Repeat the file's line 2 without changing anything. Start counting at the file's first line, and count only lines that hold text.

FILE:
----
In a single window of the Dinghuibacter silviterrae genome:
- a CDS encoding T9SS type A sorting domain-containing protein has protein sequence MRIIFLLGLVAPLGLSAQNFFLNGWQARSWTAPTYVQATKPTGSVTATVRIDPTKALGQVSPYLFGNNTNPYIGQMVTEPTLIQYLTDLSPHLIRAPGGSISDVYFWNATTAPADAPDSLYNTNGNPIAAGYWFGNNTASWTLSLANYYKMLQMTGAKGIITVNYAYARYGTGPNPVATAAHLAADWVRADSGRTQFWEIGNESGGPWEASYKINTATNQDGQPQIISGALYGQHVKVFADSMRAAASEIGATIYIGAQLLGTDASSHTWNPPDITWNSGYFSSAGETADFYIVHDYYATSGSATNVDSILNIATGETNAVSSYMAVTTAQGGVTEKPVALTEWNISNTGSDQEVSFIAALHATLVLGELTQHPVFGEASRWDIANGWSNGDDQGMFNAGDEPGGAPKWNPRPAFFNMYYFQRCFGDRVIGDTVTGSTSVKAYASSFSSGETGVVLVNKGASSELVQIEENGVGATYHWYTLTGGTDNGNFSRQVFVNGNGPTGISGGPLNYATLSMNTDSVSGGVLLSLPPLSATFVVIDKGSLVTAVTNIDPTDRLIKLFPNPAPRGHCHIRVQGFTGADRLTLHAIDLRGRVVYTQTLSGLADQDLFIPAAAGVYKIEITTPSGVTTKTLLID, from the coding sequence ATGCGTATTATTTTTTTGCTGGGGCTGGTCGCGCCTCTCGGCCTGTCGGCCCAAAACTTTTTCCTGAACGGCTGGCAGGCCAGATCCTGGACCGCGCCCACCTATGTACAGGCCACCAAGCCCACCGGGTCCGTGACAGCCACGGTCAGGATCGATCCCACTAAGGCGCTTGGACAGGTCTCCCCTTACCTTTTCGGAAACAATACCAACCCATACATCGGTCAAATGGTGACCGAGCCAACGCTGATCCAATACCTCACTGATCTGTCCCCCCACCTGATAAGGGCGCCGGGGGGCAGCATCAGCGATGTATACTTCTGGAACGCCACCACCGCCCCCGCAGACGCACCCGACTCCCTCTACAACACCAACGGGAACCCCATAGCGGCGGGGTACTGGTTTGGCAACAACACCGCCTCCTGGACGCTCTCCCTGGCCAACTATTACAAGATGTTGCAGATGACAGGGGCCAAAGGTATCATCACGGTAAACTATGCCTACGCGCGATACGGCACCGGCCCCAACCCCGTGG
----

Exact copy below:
- a CDS encoding T9SS type A sorting domain-containing protein has protein sequence MRIIFLLGLVAPLGLSAQNFFLNGWQARSWTAPTYVQATKPTGSVTATVRIDPTKALGQVSPYLFGNNTNPYIGQMVTEPTLIQYLTDLSPHLIRAPGGSISDVYFWNATTAPADAPDSLYNTNGNPIAAGYWFGNNTASWTLSLANYYKMLQMTGAKGIITVNYAYARYGTGPNPVATAAHLAADWVRADSGRTQFWEIGNESGGPWEASYKINTATNQDGQPQIISGALYGQHVKVFADSMRAAASEIGATIYIGAQLLGTDASSHTWNPPDITWNSGYFSSAGETADFYIVHDYYATSGSATNVDSILNIATGETNAVSSYMAVTTAQGGVTEKPVALTEWNISNTGSDQEVSFIAALHATLVLGELTQHPVFGEASRWDIANGWSNGDDQGMFNAGDEPGGAPKWNPRPAFFNMYYFQRCFGDRVIGDTVTGSTSVKAYASSFSSGETGVVLVNKGASSELVQIEENGVGATYHWYTLTGGTDNGNFSRQVFVNGNGPTGISGGPLNYATLSMNTDSVSGGVLLSLPPLSATFVVIDKGSLVTAVTNIDPTDRLIKLFPNPAPRGHCHIRVQGFTGADRLTLHAIDLRGRVVYTQTLSGLADQDLFIPAAAGVYKIEITTPSGVTTKTLLID, from the coding sequence ATGCGTATTATTTTTTTGCTGGGGCTGGTCGCGCCTCTCGGCCTGTCGGCCCAAAACTTTTTCCTGAACGGCTGGCAGGCCAGATCCTGGACCGCGCCCACCTATGTACAGGCCACCAAGCCCACCGGGTCCGTGACAGCCACGGTCAGGATCGATCCCACTAAGGCGCTTGGACAGGTCTCCCCTTACCTTTTCGGAAACAATACCAACCCATACATCGGTCAAATGGTGACCGAGCCAACGCTGATCCAATACCTCACTGATCTGTCCCCCCACCTGATAAGGGCGCCGGGGGGCAGCATCAGCGATGTATACTTCTGGAACGCCACCACCGCCCCCGCAGACGCACCCGACTCCCTCTACAACACCAACGGGAACCCCATAGCGGCGGGGTACTGGTTTGGCAACAACACCGCCTCCTGGACGCTCTCCCTGGCCAACTATTACAAGATGTTGCAGATGACAGGGGCCAAAGGTATCATCACGGTAAACTATGCCTACGCGCGATACGGCACCGGCCCCAACCCCGTGG